Look For Vulcans On How AI Could Shape Our Future Education Model

Jānis Lanka
3 min readDec 29, 2018

On semi-regular basis a group of friends get together for what we call “Startup Idea Drinx” where everyone presents a startup idea and we collectively choose which one is the most interesting one. Then, everybody takes turns to evolve the agreed-upon idea with the help of an improv principle “Yes, and…”.

We do this, not to find an idea that could work on IRL, but instead, practice ideation, brainstorming and positive feedback. Often times, I see our days are filled with the opposite. One of our group members is working on some cool machine learning methods that would detect comprehension levels when learning about certain topics. So, he brought the idea up at the table, and we all agreed it being quirky enough, and kicked off our improv-inspired elaboration.

We first explored the problem plaguing the current education system, which is that every child is forced to learn the same subject at the same speed. We know that everybody is not the same — that kids are unique and learn at their own pace. When kids don’t understand something, they fake it, which hinders them from understanding the more complex topics. When they do this, it’s difficult to know what their actual comprehension is of the material.

If we were to develop an AI that could detect the lack of comprehension of a certain topic, then it may be possible to introduce a customized exercise to the student that will get them back on track or to another track altogether.

Let’s go a step further! Perhaps the Vulcans in the Star Trek (2009) universe were onto something in their Vulcan Learning Center. It looks like each pupil had their individual “skill dome” that provided a customized learning path. What better, focused, and individual attention could be used than AI’s help? AI driven Montessori, anyone? International AIEd Society is certainly on the right track.

While we’re not likely to start experimenting first on children with this, it’s certainly interesting to see if it can be applied to the corporate learning environment. Companies often use internal learning courses, internal wikis and lunch’n’learns to educate employees. The problem with them is that they’re often outdated and boring. Well, it is a bit subjective, isn’t it?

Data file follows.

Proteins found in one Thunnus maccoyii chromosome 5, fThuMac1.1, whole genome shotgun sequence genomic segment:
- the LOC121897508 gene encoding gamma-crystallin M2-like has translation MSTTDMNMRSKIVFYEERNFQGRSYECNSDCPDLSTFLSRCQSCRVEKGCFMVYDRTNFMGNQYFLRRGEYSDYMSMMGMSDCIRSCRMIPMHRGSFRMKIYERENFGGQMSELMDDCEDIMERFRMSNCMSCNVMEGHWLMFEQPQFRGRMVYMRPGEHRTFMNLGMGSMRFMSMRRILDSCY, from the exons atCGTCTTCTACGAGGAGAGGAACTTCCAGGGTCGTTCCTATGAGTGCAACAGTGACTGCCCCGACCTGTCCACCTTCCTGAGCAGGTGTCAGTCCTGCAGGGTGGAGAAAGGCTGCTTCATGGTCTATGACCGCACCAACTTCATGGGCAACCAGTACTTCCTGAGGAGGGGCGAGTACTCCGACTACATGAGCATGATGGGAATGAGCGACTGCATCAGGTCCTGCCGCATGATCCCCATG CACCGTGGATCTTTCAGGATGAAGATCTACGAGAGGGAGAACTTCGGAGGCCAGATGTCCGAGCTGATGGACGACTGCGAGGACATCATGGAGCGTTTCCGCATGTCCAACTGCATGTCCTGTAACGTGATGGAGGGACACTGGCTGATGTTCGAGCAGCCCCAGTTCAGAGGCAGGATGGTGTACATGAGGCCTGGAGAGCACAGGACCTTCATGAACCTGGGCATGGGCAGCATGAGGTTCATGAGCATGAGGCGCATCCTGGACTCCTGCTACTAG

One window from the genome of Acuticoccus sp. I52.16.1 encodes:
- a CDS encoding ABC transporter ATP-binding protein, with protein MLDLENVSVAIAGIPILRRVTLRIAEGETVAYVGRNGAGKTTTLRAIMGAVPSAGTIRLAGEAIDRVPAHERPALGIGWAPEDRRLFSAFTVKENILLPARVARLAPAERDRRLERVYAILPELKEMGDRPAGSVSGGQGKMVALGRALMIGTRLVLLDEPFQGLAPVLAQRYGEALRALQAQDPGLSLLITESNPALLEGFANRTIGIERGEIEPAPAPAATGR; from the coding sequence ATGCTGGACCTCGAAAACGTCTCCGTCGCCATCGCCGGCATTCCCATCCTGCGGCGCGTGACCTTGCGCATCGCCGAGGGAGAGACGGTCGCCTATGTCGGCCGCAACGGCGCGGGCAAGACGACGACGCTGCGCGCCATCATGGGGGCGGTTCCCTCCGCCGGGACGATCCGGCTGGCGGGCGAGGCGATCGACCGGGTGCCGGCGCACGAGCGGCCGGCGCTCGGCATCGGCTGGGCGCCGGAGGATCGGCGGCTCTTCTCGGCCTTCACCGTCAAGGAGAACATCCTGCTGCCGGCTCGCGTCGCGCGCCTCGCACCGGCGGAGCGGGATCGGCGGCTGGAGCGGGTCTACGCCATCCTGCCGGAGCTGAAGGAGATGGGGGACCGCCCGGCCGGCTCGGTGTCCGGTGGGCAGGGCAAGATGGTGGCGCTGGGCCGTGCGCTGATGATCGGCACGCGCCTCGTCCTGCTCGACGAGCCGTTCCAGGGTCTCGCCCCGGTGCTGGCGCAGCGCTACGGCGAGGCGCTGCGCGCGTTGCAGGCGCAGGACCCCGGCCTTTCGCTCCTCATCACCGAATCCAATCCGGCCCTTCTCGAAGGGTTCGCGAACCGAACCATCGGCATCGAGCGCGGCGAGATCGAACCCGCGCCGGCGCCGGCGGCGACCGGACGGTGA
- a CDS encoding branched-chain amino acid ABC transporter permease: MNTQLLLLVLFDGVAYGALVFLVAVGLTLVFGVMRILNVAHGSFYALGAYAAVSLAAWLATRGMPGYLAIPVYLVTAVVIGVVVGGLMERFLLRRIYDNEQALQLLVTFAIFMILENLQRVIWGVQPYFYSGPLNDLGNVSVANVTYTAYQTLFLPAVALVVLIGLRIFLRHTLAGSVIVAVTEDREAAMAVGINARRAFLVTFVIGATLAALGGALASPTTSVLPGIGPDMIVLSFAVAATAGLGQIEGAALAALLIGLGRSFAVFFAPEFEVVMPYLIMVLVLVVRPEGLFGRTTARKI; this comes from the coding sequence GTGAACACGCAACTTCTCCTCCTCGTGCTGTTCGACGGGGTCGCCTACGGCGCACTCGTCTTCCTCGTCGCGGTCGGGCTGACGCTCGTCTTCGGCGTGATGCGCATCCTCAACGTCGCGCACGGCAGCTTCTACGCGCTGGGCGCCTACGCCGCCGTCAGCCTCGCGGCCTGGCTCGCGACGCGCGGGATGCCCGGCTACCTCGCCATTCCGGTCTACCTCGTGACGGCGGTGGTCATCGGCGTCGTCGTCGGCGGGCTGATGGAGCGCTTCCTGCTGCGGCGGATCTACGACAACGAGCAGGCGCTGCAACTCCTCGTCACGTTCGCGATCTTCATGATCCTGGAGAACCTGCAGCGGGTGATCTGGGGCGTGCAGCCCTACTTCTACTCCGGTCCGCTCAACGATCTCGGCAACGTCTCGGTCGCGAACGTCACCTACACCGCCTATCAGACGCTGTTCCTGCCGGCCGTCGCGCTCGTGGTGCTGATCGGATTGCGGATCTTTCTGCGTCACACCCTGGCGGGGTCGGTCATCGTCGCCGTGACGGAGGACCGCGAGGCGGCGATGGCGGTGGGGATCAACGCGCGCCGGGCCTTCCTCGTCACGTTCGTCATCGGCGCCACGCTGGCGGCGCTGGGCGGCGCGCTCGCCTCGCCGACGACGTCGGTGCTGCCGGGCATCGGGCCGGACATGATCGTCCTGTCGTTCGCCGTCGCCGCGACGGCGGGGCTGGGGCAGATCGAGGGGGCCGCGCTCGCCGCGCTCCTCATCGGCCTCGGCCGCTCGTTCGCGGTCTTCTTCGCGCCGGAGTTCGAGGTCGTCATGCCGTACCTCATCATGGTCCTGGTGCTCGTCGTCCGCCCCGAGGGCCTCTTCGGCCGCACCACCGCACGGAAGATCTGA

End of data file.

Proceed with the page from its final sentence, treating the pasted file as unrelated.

However, the corporate environment is always filled with people who fake comprehension out of fear of being seen as incompetent or the fear of being fired. Don’t think so? Take a look at recent job postings and see how the skill and experience requirements are often way beyond what a normal candidate of that particular level is likely to have.

So, how about turning the narrative around and celebrate the process of improving? Find ways to train employees based on their individual and/or department deficiencies that machine learning picks up on from scanning their emails, presentations, Slack conversations, annual reviews, etc. This is already almost attainable! With more attention on AI and the success it can bring, perhaps it’s possible to develop a personalized education system that runs via AI so everybody can reach their potential, at their own pace. And rather than going through the motions and “faking it until you make it,” maybe soon enough you’ll be able to present a plan and let others know exactly when the idea or skill will be acquired.



Jānis Lanka

Building a better internet, one digital brick at a time.